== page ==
Backup & DR

Disaster Recovery for Education Decision-Makers

Written by Amy Hitchmough

If your school or university suffered a disaster tomorrow, how would you react?

An office flood, fire, power cut, hardware failure or computer virus could bring learning and teaching to a halt and put sensitive student information at risk. As a key decision maker, do you know your disaster recovery (DR) plan? Maybe it's been a few years since you last re-evaluated your DR plan and it's time to set new priorities and put your plan to the test.

Disaster recovery plans are incredibly important for education, a sector where safeguarding students and providing a stable learning environment are the highest priorities. 

With a DR plan designed to your institution's unique needs, you can eliminate service interruptions, lost time and disruption to your staff and students. Preparation truly is the key to success, especially considering the financial and operational costs of downtime, which can swamp smaller schools or universities.

If you're re-evaluating your DR plan or building one from scratch, don't just focus on the worst-case scenarios, like an earthquake. This tunnel vision diverts your focus from simpler vulnerabilities in your system, like infrequent backups or legacy hardware on its last legs. 

Common threats for the education sector include:

  • Power loss or outages
  • Human error, including falling prey to phishing scams or social engineering
  • Viruses, malware and other cyber threats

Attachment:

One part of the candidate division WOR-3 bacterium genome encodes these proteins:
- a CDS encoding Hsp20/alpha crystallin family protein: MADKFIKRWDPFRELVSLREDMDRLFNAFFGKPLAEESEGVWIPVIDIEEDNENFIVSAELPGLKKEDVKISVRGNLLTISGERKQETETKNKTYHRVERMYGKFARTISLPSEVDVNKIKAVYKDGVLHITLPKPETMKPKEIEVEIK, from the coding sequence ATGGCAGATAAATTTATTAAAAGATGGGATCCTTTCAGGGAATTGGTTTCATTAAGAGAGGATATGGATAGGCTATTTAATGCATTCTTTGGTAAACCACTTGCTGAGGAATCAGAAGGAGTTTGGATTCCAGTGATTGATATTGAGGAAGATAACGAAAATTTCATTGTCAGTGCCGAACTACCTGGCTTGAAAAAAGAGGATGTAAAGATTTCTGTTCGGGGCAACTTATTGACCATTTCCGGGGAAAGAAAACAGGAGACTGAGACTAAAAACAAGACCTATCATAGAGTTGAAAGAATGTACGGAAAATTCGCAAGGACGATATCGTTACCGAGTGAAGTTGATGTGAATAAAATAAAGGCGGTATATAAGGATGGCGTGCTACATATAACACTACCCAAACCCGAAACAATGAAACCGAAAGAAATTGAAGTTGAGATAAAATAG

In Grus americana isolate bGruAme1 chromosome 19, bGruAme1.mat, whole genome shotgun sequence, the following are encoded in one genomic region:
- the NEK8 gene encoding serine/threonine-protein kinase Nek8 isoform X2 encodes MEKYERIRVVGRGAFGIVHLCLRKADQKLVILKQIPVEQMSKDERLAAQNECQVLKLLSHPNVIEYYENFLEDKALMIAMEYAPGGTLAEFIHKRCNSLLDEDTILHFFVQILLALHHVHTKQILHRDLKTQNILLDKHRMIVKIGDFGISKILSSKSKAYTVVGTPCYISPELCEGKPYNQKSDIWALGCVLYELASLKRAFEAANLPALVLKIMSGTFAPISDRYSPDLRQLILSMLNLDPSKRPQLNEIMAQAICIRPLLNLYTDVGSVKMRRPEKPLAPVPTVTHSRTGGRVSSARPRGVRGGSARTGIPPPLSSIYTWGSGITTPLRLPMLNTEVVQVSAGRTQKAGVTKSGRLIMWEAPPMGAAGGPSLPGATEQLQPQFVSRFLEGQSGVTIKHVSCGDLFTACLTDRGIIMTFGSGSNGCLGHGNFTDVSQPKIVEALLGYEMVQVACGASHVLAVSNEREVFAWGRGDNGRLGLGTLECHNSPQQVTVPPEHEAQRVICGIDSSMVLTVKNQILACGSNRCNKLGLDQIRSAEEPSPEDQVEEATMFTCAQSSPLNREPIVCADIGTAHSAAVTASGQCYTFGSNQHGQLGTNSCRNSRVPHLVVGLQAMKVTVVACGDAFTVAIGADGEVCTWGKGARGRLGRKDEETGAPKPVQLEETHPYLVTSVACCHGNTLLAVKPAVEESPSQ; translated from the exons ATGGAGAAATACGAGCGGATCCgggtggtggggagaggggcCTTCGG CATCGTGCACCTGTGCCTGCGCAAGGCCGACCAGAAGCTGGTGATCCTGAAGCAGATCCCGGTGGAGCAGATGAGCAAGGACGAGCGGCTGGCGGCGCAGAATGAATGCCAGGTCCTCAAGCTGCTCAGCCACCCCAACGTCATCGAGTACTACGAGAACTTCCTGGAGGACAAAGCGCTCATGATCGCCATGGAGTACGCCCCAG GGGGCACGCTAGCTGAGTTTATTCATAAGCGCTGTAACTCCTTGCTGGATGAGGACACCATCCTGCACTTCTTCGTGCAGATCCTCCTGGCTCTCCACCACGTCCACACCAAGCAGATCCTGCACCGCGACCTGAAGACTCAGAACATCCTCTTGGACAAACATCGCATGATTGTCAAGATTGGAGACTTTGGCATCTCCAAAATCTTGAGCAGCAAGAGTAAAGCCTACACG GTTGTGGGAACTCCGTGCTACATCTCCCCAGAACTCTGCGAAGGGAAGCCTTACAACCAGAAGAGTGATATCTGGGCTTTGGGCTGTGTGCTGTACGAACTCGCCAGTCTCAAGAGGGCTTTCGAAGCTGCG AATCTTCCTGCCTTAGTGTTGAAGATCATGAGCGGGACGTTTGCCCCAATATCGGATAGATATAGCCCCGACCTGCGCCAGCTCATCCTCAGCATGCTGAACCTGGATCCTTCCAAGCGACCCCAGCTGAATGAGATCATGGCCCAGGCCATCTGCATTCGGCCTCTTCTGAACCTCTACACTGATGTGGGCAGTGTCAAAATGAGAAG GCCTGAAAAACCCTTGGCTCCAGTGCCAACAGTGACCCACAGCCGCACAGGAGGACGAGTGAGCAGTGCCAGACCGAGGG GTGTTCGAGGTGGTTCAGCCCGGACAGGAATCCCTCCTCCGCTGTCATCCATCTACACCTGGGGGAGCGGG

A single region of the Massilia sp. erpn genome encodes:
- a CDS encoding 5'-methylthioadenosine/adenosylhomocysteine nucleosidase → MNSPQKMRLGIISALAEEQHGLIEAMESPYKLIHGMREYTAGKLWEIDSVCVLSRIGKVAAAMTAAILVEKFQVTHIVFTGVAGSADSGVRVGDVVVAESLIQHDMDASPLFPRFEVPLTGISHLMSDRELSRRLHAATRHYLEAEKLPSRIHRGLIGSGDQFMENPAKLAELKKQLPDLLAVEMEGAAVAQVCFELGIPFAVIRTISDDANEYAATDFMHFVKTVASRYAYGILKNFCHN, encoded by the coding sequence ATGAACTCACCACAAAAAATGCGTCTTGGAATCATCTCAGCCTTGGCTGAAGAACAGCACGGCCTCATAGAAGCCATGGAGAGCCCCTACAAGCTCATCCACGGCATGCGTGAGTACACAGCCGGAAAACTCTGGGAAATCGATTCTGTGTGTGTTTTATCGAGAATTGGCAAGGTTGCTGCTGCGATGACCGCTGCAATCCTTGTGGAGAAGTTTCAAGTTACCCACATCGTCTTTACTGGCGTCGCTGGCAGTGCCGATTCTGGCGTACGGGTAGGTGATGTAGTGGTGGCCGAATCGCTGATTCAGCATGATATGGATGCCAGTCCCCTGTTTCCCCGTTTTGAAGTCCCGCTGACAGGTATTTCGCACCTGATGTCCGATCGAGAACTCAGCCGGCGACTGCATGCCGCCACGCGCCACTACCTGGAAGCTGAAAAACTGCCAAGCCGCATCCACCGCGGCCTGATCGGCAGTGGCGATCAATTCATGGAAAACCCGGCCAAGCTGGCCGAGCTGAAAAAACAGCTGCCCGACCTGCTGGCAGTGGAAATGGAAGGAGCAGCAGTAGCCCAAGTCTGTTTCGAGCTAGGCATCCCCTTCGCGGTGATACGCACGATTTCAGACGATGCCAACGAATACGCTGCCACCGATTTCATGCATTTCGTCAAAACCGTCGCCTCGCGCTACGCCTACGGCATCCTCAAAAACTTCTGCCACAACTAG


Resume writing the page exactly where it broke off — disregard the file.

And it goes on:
• Lapsed software updates or security patches
  • Unsecured wireless networks or poor endpoint security for connected devices
Building an excellent disaster recovery plan:
  • Assess your overall IT infrastructure and your current DR plan (if one exists). Where are your greatest strengths and weaknesses? What types of 'data loss disasters' are your biggest risks?
  • Identify your mission-critical servers, apps and systems. Determine which ones need to be restored first in case of unplanned downtime or data loss.
  • Determine how much downtime you can tolerate. This is referred to as your RTO (recovery time objective) and RPO (recovery point objective). How much downtime can be allowed, and what is the variable amount of data you can acceptably 'lose' and re-enter?
  • Enlist the help of a managed services partner with the expertise to build a DR solution for your unique needs.
Your next steps:

A successful DR plan will equip your school with a cost effective means of replicating your critical IT systems to an enterprise class secondary location. It is tested frequently and can scale with your business as your needs evolve.

Our consultancy services can help you make a clear business proposal to help you meet even the strictest budgetary requirements.

Does this sound like your current plan? If not, start your process today with the help of our disaster recovery experts. 

Resources

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